Twenty years later, as the team contemplated a move back to L.A., that passion still burned in Southland fans.

Die-hard Raiders fan Ray Allala stands in his garage-turned-man-cave at his home in Riverside.
(Jason Armond / Los Angeles Times)

The Raiders announced in 2015 a plan to build and share a stadium with the Chargers in Carson. But that bid lost in 2016 to a competing proposal by the Rams to build a two-team stadium in Inglewood. The Chargers, not the Raiders, were given approval to relocate, and they will share the new $5-billion SoFi Stadium with the Rams starting this season.

“That situation was a slap in the face to Mark Davis,” Brown said of the Raiders’ current owner. “I think the organization said, ‘Man, let’s get out of California and do something different.’”

NFL owners in March 2017 approved the Raiders’ relocation to Las Vegas. The team did not respond to requests for comment, but Brown said he thinks the move “completely reinvigorates” the fans, comparing enthusiasm to when the Raiders returned to Oakland.

But for Wayne Mabry, arguably the most-recognizable Raiders fan, the move was a “kick in the teeth.” Nicknamed “Violator,” he dressed in black-and-silver face paint, spiked shoulder pads and leather boots for games for nearly 30 years, but at 63 he won’t be able to attend every home game anymore.

“This is a new era, and I’m looking forward to the younger generation being able to see and experience the memories I have,” he said.

Moreno Valley, NV - AUGUST 26: Wayne Marbry, aka, Violator a Las Vegas Raiders superfan of Moreno Valley.
Longtime Raiders fan Wayne Mabry, also known as the Violator, sits in his Moreno Valley home. Mabry says the Raiders’ decision to move out of Oakland was like a “kick in the teeth.”
(Jason Armond / Los Angeles Times)

Ray Allala, 43, hopes his 14-year-old twins will be part of that. When his wife was pregnant, he played the Raiders’ theme song, “Autumn Wind,” over her stomach so the unborn babies could hear it. He keeps their infant Raiders pajamas in the garage of his home in Riverside, which also holds Raiders-branded laundry detergent, beer cans and ice cream containers.

Las Vegas, he said, is a perfect fit.

“We’re the bad boys of football and now we’re in Sin City,” said Allala, president of the Inland Empire Raiders Booster Club. “I wish things could have worked out in Oakland or L.A., but we have a great situation.”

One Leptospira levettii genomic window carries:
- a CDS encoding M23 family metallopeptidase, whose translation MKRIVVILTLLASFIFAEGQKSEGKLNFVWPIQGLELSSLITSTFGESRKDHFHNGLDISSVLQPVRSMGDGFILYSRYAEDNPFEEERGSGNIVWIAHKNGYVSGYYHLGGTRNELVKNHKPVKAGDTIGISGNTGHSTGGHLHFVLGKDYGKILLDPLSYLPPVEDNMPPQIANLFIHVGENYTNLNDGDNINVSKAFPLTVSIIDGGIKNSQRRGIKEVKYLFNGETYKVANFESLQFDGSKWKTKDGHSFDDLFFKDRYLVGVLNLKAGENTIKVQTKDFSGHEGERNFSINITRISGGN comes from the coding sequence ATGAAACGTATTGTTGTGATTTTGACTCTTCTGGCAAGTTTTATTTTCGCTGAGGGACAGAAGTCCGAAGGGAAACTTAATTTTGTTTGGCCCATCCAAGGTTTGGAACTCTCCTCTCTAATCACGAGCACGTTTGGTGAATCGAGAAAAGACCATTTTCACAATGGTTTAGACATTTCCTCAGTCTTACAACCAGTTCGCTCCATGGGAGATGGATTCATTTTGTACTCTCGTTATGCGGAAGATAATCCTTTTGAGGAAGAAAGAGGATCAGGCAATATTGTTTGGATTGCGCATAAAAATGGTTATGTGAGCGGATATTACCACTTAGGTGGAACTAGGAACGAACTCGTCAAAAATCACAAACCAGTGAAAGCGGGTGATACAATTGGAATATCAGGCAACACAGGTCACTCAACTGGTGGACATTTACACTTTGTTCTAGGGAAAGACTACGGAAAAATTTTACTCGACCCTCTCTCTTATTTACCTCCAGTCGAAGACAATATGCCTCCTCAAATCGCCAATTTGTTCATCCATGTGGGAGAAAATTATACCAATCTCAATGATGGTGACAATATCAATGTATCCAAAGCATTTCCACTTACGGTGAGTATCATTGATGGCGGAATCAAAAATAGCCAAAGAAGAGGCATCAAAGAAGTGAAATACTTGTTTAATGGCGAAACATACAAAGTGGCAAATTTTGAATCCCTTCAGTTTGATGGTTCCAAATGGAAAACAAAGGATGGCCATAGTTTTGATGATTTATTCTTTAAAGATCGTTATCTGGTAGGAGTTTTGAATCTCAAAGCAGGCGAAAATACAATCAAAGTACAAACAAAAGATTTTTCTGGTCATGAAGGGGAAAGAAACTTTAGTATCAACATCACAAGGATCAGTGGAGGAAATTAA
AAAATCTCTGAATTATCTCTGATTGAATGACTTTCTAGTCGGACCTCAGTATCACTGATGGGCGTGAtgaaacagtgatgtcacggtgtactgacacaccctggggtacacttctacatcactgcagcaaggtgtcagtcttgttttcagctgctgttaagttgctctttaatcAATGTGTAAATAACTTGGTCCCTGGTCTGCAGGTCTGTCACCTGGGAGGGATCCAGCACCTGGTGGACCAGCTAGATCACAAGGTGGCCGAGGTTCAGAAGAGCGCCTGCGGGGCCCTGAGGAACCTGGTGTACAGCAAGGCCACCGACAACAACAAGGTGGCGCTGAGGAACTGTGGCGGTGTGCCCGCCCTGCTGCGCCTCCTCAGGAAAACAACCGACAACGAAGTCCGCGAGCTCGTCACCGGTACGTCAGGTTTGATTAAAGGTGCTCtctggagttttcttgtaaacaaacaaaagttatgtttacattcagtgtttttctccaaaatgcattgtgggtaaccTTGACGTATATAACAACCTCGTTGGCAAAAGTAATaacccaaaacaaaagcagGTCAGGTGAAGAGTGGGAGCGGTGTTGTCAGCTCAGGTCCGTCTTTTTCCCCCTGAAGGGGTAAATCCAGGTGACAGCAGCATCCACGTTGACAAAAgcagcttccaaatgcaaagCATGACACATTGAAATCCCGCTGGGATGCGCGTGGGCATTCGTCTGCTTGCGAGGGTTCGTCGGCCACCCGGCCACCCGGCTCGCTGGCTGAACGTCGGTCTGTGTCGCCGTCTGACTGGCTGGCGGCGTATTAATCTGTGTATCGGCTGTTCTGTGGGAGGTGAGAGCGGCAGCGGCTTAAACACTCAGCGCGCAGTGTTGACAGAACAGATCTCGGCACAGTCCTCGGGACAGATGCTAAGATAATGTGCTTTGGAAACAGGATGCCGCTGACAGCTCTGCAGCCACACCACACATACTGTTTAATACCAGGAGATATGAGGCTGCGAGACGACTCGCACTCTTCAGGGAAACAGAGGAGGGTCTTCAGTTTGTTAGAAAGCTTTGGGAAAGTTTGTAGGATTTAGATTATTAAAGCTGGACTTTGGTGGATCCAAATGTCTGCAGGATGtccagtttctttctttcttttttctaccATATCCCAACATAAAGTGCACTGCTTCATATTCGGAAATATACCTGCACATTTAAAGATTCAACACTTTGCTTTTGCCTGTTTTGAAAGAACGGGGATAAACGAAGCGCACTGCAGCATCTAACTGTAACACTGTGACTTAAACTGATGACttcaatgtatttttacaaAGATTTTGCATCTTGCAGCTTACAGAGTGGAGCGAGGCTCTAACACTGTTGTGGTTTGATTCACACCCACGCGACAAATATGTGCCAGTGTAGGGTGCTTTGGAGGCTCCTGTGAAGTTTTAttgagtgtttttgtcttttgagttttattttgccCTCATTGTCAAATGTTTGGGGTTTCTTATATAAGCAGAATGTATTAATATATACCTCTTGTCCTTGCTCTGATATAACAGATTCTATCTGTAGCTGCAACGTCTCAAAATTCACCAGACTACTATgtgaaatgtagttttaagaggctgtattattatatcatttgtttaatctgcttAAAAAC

Lough said she expects the majority of fans at games to be Las Vegas locals, followed by those from Southern California. Mabry, who lives in Moreno Valley, said it’s inevitable.

“Whether Vegas is ready for us or not, they better get ready,” he said.

The move hit a major snag with the COVD-19 pandemic, however, and last month the Raiders announced fans won’t be allowed at Allegiant Stadium this year.

A group of Las Vegas Raiders fans gather outside Allegiant Stadium on Aug. 27.
(Jason Armond / Los Angeles Times)

The Raiders’ eight home games still present opportunities for hotels and other businesses.

Tourism increased by more than 370,000 visitors between June and July as COVID-19 restrictions eased, indicating fans still might travel. Nearly one in five visitors to the city in 2019 was from Southern California, according to the Las Vegas Convention and Visitors Authority.


Jared Rapier, regional vice president of hospitality marketing for Caesars Entertainment — one of the largest resort chains in Las Vegas and the first founding partner of Allegiant Stadium — said they will host player and cheerleader appearances. Stephen Thayer, general manager of the STRAT Hotel, Casino and Skypod, said his property remodeled certain spaces to install more TVs for game viewing.

Las Vegas is on deck to host the Pro Bowl in January and the 2022 draft. H. Fletch Brunelle, vice president of marketing for the LVCVA, said a Super Bowl is next on his wish list.

Raiders fan with Raiders tattoo on the back of his head.
Raiders super fan Jorge Garcia stands outside Allegiant Stadium in Las Vegas on Aug. 27.
(Jason Armond / Los Angeles Times)

Because of the other entertainment the city offers — concerts, fights and gambling — Brunelle said Las Vegas will conduct a unique game-day weekend. He’s confident they can handle the Southern California surge.

“The challenge for us is how we don’t screw this up,” Brunelle said.